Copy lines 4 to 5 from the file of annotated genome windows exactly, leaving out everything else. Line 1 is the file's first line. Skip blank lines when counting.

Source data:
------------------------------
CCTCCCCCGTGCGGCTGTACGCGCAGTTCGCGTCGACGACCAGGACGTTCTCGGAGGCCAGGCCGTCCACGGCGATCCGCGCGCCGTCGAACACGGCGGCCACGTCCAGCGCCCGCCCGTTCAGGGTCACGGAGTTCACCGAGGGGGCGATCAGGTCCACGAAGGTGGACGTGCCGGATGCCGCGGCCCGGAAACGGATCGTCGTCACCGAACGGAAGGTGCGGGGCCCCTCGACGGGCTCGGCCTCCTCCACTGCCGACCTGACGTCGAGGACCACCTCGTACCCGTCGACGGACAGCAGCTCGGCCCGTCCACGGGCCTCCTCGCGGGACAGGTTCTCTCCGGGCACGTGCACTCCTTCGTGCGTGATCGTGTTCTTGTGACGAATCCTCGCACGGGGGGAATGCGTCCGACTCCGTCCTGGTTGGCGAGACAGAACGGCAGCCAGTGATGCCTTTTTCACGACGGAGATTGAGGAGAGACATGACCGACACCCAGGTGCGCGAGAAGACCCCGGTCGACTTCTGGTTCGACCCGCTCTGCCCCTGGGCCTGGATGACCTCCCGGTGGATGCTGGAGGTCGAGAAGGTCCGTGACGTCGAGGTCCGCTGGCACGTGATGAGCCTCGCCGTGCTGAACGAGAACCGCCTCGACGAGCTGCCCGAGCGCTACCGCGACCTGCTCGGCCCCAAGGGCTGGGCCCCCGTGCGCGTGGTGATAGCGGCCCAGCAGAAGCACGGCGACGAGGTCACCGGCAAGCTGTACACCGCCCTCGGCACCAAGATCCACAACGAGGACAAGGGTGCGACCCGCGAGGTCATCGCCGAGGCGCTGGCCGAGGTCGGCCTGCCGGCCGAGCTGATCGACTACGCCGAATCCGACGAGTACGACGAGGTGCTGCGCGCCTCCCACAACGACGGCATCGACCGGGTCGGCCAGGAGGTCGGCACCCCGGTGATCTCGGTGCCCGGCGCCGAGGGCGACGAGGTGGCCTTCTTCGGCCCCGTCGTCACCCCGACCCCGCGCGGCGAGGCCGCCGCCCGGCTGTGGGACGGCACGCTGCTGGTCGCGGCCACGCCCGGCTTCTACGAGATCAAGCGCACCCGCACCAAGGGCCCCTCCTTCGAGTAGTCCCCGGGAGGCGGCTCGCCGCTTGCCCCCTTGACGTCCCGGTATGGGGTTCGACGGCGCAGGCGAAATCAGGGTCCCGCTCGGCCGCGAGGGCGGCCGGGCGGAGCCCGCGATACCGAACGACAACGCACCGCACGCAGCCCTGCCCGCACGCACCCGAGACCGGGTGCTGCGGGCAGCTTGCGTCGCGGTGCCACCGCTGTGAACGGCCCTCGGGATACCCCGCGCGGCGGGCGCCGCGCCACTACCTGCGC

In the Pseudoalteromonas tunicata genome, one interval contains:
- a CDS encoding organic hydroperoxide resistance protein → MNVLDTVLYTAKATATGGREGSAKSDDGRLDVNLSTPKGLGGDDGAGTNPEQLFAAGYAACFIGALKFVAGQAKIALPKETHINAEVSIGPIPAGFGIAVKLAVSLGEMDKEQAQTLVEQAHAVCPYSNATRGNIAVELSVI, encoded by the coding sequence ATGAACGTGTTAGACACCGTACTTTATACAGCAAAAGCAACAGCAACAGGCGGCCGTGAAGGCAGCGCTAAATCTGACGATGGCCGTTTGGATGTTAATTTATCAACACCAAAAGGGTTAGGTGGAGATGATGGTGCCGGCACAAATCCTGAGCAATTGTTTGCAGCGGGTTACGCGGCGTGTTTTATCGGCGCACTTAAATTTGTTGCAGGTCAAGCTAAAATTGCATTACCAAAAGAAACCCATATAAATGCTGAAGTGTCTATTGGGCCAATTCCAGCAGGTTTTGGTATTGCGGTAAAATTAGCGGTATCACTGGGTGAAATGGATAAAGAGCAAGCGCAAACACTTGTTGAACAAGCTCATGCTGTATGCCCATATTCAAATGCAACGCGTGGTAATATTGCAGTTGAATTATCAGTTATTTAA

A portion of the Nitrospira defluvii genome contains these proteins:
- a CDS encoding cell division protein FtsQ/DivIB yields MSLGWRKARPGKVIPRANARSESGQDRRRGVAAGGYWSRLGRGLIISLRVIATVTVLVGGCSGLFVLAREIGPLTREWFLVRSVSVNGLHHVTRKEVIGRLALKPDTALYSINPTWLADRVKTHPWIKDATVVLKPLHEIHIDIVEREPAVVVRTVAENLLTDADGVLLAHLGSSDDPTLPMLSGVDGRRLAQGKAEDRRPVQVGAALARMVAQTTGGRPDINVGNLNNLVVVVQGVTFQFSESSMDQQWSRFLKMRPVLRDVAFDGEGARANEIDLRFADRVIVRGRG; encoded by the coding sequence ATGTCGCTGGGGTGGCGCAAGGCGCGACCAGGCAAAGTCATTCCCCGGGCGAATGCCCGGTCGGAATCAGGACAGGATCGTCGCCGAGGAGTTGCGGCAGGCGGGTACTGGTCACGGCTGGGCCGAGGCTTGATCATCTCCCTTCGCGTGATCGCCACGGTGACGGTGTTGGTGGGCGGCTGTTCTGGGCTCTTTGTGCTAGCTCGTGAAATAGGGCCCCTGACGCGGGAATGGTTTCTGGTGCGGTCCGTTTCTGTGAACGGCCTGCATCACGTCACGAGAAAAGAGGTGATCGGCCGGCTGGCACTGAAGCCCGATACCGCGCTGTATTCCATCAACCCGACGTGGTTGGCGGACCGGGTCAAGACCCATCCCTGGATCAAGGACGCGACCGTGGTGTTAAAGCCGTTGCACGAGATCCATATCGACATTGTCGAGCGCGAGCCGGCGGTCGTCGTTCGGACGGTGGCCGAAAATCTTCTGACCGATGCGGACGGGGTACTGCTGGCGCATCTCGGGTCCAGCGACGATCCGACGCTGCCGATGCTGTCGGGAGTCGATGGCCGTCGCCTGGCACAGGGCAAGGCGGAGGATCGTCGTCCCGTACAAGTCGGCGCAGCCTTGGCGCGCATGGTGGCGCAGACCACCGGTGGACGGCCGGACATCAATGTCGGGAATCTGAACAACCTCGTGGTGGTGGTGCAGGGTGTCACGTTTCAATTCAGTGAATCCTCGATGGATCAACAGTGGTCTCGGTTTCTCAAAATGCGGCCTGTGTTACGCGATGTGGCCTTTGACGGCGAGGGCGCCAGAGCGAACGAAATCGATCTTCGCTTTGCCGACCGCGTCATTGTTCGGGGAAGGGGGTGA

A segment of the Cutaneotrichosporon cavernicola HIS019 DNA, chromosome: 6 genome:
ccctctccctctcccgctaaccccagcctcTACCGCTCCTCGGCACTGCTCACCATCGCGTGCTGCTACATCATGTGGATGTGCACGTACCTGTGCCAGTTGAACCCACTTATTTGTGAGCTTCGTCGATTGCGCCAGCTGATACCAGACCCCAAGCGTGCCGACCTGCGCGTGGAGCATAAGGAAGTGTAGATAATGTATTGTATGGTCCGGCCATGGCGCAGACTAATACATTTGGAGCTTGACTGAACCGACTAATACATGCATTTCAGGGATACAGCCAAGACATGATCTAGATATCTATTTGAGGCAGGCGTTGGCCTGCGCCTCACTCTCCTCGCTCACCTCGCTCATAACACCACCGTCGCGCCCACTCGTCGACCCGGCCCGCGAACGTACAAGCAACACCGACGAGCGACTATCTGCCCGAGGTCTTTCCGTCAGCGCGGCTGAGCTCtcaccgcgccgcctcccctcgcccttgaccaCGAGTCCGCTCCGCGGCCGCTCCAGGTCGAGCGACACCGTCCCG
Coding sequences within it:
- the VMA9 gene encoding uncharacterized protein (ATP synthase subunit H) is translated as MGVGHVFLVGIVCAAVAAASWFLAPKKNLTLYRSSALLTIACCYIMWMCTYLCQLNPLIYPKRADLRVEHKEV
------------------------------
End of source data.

A portion of the Nitrospira defluvii genome contains these proteins:
- a CDS encoding cell division protein FtsQ/DivIB yields MSLGWRKARPGKVIPRANARSESGQDRRRGVAAGGYWSRLGRGLIISLRVIATVTVLVGGCSGLFVLAREIGPLTREWFLVRSVSVNGLHHVTRKEVIGRLALKPDTALYSINPTWLADRVKTHPWIKDATVVLKPLHEIHIDIVEREPAVVVRTVAENLLTDADGVLLAHLGSSDDPTLPMLSGVDGRRLAQGKAEDRRPVQVGAALARMVAQTTGGRPDINVGNLNNLVVVVQGVTFQFSESSMDQQWSRFLKMRPVLRDVAFDGEGARANEIDLRFADRVIVRGRG; encoded by the coding sequence ATGTCGCTGGGGTGGCGCAAGGCGCGACCAGGCAAAGTCATTCCCCGGGCGAATGCCCGGTCGGAATCAGGACAGGATCGTCGCCGAGGAGTTGCGGCAGGCGGGTACTGGTCACGGCTGGGCCGAGGCTTGATCATCTCCCTTCGCGTGATCGCCACGGTGACGGTGTTGGTGGGCGGCTGTTCTGGGCTCTTTGTGCTAGCTCGTGAAATAGGGCCCCTGACGCGGGAATGGTTTCTGGTGCGGTCCGTTTCTGTGAACGGCCTGCATCACGTCACGAGAAAAGAGGTGATCGGCCGGCTGGCACTGAAGCCCGATACCGCGCTGTATTCCATCAACCCGACGTGGTTGGCGGACCGGGTCAAGACCCATCCCTGGATCAAGGACGCGACCGTGGTGTTAAAGCCGTTGCACGAGATCCATATCGACATTGTCGAGCGCGAGCCGGCGGTCGTCGTTCGGACGGTGGCCGAAAATCTTCTGACCGATGCGGACGGGGTACTGCTGGCGCATCTCGGGTCCAGCGACGATCCGACGCTGCCGATGCTGTCGGGAGTCGATGGCCGTCGCCTGGCACAGGGCAAGGCGGAGGATCGTCGTCCCGTACAAGTCGGCGCAGCCTTGGCGCGCATGGTGGCGCAGACCACCGGTGGACGGCCGGACATCAATGTCGGGAATCTGAACAACCTCGTGGTGGTGGTGCAGGGTGTCACGTTTCAATTCAGTGAATCCTCGATGGATCAACAGTGGTCTCGGTTTCTCAAAATGCGGCCTGTGTTACGCGATGTGGCCTTTGACGGCGAGGGCGCCAGAGCGAACGAAATCGATCTTCGCTTTGCCGACCGCGTCATTGTTCGGGGAAGGGGGTGA